Dr David Lees: Macron to ‘reposition’ France as EU leader
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Berlin has confirmed that it intends to phase out all of its nuclear reactors by the end of next year. Three nuclear r reactors, with a combined capacity of about 4.25GW, are due to be decommissioned. It comes after Belgium decided to shut down its existing plants by 2025.
In the short term, the power will be substituted by fossil-fuel power plants and imports, but this should quickly be offset by the accelerated expansion of renewable energy sources.
It will no doubt feel like a dagger through the heart of Mr Macron, who hailed the new German chancellor as his “dear friend” just weeks ago.
Mr Macron said he had seen “a convergence of views, a desire to have our countries work together, and a firm and determined belief in Europe”.
But a contrast in views has been exposed just days later.
Unlike Germany, France is planning the construction of new nuclear plants and is pushing for nuclear energy to be included in the EU’s list of low-carbon technologies.
The country is heavily reliant on the source of energy.
However, French power supplier EDF recently announced that four nuclear reactors would have to stay offline as a result of emergency maintenance, which means the country’s electric power system would operate at reduced capacity until mid-January.
A surge in costs for natural gas, coupled with the outage in France, an electricity exporter, has recently pushed power prices across Europe to critical levels.
Mr Macron and Mr Scholz, both pro-EU centrists, are the duo in charge of Europe’s biggest economies that have the greatest influence inside the 27-member EU.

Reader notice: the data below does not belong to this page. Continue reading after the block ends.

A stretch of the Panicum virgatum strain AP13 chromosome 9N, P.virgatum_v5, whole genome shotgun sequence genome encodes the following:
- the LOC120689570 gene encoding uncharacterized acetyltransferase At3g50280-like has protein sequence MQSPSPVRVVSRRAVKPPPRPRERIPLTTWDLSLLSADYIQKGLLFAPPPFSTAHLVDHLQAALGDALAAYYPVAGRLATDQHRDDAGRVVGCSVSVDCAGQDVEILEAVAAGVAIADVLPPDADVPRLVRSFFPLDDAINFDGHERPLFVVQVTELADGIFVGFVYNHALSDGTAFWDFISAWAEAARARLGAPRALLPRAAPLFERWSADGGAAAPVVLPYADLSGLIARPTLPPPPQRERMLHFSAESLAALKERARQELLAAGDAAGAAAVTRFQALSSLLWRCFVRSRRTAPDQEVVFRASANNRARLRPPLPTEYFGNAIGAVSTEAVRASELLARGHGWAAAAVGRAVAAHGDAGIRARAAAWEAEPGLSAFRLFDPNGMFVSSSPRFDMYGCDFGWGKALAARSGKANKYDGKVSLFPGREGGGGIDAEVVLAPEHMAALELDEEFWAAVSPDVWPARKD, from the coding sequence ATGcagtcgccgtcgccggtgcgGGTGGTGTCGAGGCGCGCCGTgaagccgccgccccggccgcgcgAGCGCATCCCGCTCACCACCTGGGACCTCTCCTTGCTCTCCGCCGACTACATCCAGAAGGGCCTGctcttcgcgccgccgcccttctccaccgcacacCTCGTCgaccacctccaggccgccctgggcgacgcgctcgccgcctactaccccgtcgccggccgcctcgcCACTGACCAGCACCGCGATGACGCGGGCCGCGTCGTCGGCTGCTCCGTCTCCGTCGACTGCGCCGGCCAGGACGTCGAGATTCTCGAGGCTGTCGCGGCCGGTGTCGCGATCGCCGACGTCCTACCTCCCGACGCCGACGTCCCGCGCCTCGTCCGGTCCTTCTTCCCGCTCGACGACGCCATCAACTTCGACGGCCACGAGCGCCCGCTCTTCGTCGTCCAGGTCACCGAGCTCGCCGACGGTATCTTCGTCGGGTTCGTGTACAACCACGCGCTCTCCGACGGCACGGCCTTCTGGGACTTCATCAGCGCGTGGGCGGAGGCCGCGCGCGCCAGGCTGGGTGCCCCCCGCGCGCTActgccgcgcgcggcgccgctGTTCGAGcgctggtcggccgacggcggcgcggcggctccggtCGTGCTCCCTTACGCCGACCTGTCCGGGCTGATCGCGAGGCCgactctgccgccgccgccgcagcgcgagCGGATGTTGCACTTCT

Mr Scholz, a Social Democrat, heads a new coalition whose commitment to strengthening Europe’s “strategic sovereignty” has raised hopes of progress in the fervently pro-EU French government.
He made Paris his first overseas stop after taking over on Wednesday from Angela Merkel at the end of her 16 years in power.
He said the talks focused on “making Europe strong and European sovereignty.”
But the energy crisis in the EU is threatening to deepen the cracks.
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The European Commission is expected to soon unveil the EU’s green taxonomy framework, a list of energy sources recognised as sustainable and eligible for state investment.
The list is expected to include nuclear power and also gas – a move that has sparked controversy.
Austria even went as far as threatening to take the Commission to the EU Court of Justice if they went ahead with including nuclear energy to the list.
It comes after the European Green Deal was announced in July 2020 and was made to help prevent “greenwashing” among different investments.
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